On closer examination, the project boiled down to consolidating Islamic forces around Islamist Turkey’s increasing popularity and then weakening the ring of support around Iran, which for many years now has aspired to become the leader of the Islamic world. If there was such a project, it looks like Erdoğan is simply taking a chance on “suckering” the Americans. If Turkey earns dividends from consolidating the Islamic states they will go to Erdoğan for having transformed Turkey into a regional state, while Washington will have to be satisfied with being the cat whose mouse was stolen from under its nose.

Ankara’s policy today is being implemented under the barcode of “zero problems with neighboring countries,” as indicated by the settlement of problems in its relations with Russia, Pakistan, Syria and Iran, as well as by Turkey’s stepped-up efforts to settle the Middle East conflict and the promotion of Islamic values in its domestic and foreign policy activities—all of which gives the United States more cause for concern. In addition, amidst the rapid deterioration of Turkish-Israeli relations, which have always been special both because of the military-political cooperation and the virtually identical role that both countries play for the United States, the growing joint engagement between Moscow and Ankara is the last straw for Washington.

We get the impression that neither the confrontation with Israeli President Shimon Peres at Davos nor the sharp reaction to the Freedom Flotilla incident was an accident. Whereas Erdoğan’s first event attempt to paint himself as a defender of all Muslims was intended more for domestic consumption and thus was an effective PR stunt in the run-up to elections in Turkey, the second incident was an attempt to secure his place as a leader in the Islamic world. It is hardly a secret that for Israel Turkey has always been a base from which to split the solid Muslim front regarding Palestinian autonomy, which had a negative impact on Turkey’s image with pro-Iran states.

In short, Erdoğan as a brilliant populist initially pursued self-serving goals, both from the standpoint of preserving personal power in the country and in designing Turkey’s new national interests. The tripartite initiative by Ankara, Brazil and Tehran on uranium enrichment that was announced this year is deserving of separate treatment. Even though it failed it illustrated the Turkish government’s desire to “needle” Washington.

From that it is clear why US officials have begun openly hinting that Ankara’s policy on Iran, the strain in its relations with Israel and its position on nuclear defense will essentially define the future course of Turkish-American relations. They are trying to get through to the Turks that if Ankara does not make positive efforts in those directions, Turkey will only have itself to blame and should not be surprised if the resolution to recognize the Armenian genocide passes by the end of the year.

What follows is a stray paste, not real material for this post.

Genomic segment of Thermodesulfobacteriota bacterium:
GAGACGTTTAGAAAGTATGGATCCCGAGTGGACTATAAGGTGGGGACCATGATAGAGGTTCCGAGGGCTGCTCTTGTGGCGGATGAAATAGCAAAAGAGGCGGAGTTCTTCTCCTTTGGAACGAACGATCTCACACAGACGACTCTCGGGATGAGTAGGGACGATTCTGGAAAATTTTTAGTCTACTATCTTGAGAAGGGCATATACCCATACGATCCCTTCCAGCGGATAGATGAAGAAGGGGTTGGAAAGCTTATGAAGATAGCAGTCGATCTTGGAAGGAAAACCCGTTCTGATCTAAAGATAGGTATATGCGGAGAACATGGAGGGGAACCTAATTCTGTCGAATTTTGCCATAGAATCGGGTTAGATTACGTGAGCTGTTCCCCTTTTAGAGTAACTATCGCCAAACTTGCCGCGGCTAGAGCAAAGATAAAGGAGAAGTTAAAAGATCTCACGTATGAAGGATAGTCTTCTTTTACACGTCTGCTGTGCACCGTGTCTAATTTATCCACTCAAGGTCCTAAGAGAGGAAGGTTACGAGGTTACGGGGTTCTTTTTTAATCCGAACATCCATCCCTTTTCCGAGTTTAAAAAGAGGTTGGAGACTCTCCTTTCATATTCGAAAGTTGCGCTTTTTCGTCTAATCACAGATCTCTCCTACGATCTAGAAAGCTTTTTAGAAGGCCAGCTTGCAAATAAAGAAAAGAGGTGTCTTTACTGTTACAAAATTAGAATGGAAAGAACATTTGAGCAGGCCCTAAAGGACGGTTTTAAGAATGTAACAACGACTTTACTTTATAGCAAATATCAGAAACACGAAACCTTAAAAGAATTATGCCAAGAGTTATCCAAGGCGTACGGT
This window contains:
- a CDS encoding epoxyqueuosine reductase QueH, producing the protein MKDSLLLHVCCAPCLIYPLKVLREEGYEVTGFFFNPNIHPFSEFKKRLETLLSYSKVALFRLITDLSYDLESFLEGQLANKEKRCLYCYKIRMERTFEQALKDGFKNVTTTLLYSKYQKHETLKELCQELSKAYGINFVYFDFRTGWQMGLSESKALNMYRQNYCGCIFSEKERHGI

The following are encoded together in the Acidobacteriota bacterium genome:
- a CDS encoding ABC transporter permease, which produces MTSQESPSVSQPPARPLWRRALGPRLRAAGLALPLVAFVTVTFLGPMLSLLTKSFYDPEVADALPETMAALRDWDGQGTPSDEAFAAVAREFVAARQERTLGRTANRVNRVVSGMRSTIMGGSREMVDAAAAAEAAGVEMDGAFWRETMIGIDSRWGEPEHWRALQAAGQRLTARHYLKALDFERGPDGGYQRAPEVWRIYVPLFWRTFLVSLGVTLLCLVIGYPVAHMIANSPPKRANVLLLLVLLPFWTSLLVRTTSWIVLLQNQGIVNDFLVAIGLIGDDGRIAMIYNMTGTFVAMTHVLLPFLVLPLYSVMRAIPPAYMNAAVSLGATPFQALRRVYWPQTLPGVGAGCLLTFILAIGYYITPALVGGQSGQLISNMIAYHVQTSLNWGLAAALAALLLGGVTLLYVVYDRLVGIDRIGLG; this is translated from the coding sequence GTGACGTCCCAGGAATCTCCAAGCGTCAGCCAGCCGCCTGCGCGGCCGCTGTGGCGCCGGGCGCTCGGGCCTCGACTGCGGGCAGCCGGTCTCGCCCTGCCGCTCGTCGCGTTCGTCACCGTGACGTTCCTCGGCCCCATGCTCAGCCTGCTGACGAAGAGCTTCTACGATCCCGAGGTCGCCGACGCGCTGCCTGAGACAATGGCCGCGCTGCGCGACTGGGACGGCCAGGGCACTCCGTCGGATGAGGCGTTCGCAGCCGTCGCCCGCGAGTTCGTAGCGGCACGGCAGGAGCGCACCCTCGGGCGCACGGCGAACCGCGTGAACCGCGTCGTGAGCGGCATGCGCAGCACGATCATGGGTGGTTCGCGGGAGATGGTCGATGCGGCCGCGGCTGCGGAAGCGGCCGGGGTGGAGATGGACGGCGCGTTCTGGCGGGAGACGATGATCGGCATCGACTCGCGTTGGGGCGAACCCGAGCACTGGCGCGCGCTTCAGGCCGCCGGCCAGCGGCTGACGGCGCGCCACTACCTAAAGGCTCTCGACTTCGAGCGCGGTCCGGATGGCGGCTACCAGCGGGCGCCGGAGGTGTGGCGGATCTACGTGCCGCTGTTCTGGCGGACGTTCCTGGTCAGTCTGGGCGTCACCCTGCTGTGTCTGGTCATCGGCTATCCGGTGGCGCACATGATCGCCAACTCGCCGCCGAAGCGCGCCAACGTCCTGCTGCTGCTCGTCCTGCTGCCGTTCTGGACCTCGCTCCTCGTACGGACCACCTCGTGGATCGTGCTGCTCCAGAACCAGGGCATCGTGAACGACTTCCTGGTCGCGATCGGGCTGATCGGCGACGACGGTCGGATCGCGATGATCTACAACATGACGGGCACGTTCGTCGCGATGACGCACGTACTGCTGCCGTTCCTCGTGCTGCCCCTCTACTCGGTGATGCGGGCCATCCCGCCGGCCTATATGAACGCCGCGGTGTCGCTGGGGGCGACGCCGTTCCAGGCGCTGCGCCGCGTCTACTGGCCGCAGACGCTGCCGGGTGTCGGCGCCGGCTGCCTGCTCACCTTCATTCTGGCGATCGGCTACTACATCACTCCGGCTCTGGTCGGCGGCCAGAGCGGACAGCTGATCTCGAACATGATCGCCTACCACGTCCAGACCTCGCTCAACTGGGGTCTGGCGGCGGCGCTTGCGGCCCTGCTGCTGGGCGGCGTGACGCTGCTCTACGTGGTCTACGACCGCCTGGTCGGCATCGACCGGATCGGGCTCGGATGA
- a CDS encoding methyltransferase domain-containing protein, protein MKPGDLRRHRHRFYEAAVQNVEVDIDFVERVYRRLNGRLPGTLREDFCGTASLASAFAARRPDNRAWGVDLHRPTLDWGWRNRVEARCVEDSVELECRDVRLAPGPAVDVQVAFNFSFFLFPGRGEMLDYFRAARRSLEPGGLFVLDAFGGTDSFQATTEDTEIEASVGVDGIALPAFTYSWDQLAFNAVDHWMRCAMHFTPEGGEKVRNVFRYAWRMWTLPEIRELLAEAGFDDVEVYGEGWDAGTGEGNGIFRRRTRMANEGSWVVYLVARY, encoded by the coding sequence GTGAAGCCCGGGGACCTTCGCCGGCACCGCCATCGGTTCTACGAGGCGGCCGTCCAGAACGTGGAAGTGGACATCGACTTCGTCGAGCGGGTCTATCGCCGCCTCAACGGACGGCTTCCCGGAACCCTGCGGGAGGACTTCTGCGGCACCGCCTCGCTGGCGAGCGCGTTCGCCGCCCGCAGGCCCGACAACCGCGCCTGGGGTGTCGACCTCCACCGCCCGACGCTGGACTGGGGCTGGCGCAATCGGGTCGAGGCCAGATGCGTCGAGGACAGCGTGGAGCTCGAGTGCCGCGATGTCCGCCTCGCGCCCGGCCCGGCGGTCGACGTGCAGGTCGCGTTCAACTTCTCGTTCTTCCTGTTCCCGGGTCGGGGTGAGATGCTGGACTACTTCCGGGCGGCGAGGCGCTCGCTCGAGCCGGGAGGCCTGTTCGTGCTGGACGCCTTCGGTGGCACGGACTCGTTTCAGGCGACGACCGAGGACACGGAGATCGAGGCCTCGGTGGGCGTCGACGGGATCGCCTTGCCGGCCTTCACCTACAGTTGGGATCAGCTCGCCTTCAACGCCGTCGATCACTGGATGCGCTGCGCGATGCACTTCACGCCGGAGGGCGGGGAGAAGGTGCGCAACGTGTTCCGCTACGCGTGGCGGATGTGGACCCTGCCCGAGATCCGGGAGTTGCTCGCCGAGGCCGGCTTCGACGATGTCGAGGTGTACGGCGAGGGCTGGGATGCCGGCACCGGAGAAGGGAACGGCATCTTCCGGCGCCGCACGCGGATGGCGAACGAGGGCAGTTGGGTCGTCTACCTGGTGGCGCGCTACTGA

Under the circumstances, Ankara will certainly not look for trouble and will attempt to mollify the United States in the usual manner of Eastern diplomacy. However, it is unlikely to obediently carry out Washington’s mandates because it understands that recognition of the genocide would create a headache for both Turkey and the White House. For example, it is possible, although unlikely, that should the Armenian genocide resolution pass, Ankara could take much bolder action—it could withdraw from NATO and even join CSTO, an anti-NATO military coalition. For now, of course, CSTO membership is like something out of a fairy tale. Nevertheless, it could be put into play as an attention getter.

Much more realistic would be an American attempt to placate the Turks by raising the Kurdish issue, but there is a big “however” there, too. Having learned a lesson from Iraq, the Americans are unlikely to step in the same hole twice. In addition, the idea of autonomy for the Turkish Kurds in Turkey did not immediately meet with US approval, and now it is not even mentioned. Just imagine a wave of autonomy tomorrow flooding both Iraq, where there are Kurds, and neighboring territories. So in this case the interests of Ankara and Washington coincide, and there is nothing to complain about—unless the issue of human rights violations in areas of Turkey inhabited by the Kurds could be raised, but that is an old tune. At one time State Department reports on human rights regularly pointed to violations of the rights of Kurds in Turkey by noting pressure on Kurdish NGOs, etc.

In the mid-1990s, the U.S. Congress imposed temporary restrictions on arms sales to Turkey when American weapons were used in dispossessing citizens in Turkish Kurdistan. But in the context of Erdoğan’s current policy advocating the expansion of Kurdish rights, which has encountered harsh criticism from Turkey’s military elite, an accusation that Ankara is violating Kurds’ human rights would be an obvious exploitation of the issue to put pressure on Ankara. So will the Americans sink to that level? Obviously not. Another question is what else are they prepared to surprise Turkey with should it continue pursuing an independent policy…?

Jeyran Bayramova is an Azerbaijani journalist.

Source: New Eastern Outlook